GROSS: You know, just as an individual, I would like to know what my level of risk is. And I just feel like if I don't know what the numbers are for the number of vaccinated people who are getting mild infections or testing positive, I don't know what my level of risk is.
WEN: That's exactly right. I mean, we do know that if you are fully vaccinated, your chance of ending up in the hospital and then dying is vanishingly small. I mean, in my state of Maryland here, in the month of June, everyone who died from COVID were unvaccinated. Around the country, 99.5% of all those dying from COVID are unvaccinated. And so that's really important to keep in mind. I mean, that's what the vaccine is intended to do, to keep you out of the hospital and out of the morgue. But that said, we also should find out what is our chance of getting COVID - getting symptomatic COVID in some way and, I think, that critical question, are we able to transmit it to others? We just need to know that number and then to make the best decision for ourselves.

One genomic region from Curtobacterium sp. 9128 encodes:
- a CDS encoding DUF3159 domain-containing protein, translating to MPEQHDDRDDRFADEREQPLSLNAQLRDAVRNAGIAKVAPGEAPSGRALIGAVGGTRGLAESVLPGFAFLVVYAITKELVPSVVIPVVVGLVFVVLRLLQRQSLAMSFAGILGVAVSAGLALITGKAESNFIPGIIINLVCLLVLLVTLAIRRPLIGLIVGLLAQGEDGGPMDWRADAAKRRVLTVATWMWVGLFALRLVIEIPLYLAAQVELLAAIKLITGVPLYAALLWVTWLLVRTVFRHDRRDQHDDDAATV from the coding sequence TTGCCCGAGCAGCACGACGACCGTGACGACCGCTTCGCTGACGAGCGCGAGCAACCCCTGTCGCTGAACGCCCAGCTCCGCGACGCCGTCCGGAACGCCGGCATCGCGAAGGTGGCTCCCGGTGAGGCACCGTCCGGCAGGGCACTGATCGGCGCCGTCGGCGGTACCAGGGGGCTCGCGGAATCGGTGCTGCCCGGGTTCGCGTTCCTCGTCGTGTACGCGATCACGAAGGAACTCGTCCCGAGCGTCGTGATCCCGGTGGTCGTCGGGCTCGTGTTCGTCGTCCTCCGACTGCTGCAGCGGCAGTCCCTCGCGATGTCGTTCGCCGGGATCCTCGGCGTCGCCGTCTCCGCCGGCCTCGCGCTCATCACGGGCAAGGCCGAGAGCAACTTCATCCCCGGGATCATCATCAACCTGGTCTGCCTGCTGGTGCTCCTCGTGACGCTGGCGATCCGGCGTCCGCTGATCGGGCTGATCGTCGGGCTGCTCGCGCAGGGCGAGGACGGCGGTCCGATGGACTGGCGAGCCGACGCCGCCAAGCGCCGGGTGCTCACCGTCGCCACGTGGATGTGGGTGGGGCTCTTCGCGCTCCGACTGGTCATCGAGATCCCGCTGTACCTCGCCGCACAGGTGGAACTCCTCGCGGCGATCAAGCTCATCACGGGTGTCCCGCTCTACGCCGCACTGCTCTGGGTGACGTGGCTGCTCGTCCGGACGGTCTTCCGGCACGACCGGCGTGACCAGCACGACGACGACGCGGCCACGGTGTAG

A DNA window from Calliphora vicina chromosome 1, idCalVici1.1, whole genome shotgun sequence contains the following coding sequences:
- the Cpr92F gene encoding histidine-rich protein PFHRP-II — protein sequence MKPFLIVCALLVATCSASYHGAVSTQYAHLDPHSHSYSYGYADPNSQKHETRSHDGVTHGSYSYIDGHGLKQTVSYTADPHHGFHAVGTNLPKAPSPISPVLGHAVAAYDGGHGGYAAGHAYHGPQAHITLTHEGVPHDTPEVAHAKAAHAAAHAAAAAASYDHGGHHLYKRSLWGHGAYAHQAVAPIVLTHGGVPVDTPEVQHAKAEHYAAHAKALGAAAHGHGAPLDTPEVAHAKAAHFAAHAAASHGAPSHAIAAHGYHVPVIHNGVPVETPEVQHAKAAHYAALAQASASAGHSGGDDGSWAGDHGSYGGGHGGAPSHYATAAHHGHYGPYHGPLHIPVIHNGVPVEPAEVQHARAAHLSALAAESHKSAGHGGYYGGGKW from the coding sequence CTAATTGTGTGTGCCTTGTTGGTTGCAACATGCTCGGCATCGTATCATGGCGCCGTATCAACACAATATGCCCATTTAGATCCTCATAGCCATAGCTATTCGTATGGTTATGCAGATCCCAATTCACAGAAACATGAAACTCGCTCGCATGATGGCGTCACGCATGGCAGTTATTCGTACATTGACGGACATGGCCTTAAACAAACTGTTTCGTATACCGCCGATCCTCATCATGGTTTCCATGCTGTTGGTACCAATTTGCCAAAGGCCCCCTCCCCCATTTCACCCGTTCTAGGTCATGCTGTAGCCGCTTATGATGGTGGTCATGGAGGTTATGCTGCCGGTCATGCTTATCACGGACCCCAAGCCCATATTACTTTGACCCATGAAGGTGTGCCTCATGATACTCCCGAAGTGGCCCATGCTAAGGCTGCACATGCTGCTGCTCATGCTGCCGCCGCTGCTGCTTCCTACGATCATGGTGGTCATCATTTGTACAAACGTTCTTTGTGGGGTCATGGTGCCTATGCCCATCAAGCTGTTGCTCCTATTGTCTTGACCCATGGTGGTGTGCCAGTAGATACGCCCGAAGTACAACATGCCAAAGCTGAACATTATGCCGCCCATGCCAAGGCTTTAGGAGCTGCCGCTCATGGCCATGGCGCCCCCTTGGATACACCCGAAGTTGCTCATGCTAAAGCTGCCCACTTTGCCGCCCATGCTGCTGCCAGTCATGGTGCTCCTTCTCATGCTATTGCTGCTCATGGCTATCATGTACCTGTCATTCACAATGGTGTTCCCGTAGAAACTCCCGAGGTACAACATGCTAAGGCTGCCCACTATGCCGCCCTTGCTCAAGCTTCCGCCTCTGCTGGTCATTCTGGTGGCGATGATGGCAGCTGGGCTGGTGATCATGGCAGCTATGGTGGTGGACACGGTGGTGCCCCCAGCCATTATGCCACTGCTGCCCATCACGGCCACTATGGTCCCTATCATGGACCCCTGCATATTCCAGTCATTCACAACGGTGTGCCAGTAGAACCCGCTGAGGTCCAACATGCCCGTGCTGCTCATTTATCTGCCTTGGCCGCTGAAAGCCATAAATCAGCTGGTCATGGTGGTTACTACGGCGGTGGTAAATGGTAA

I think it would be a reasonable decision, for example, if - let's say that we find out that - we don't know that this is true. But let's just say hypothetically that an individual has a one in 10 chance of contracting coronavirus and giving it to others once they're fully vaccinated. That's a number that we can work with in thinking about risks. One in 10 differs from one in 100. It definitely differs from one in two. And I guess my concern with the Biden administration's messaging is that they are not incorporating nuance and recognizing that at this point of the pandemic, there is a lot of nuance. There's a lot of gray area. It's not clear-cut, black and white as to what people should choose to do, what risks people should take on for themselves and for their families. And being able to explain that risk is not undermining the value of the vaccine.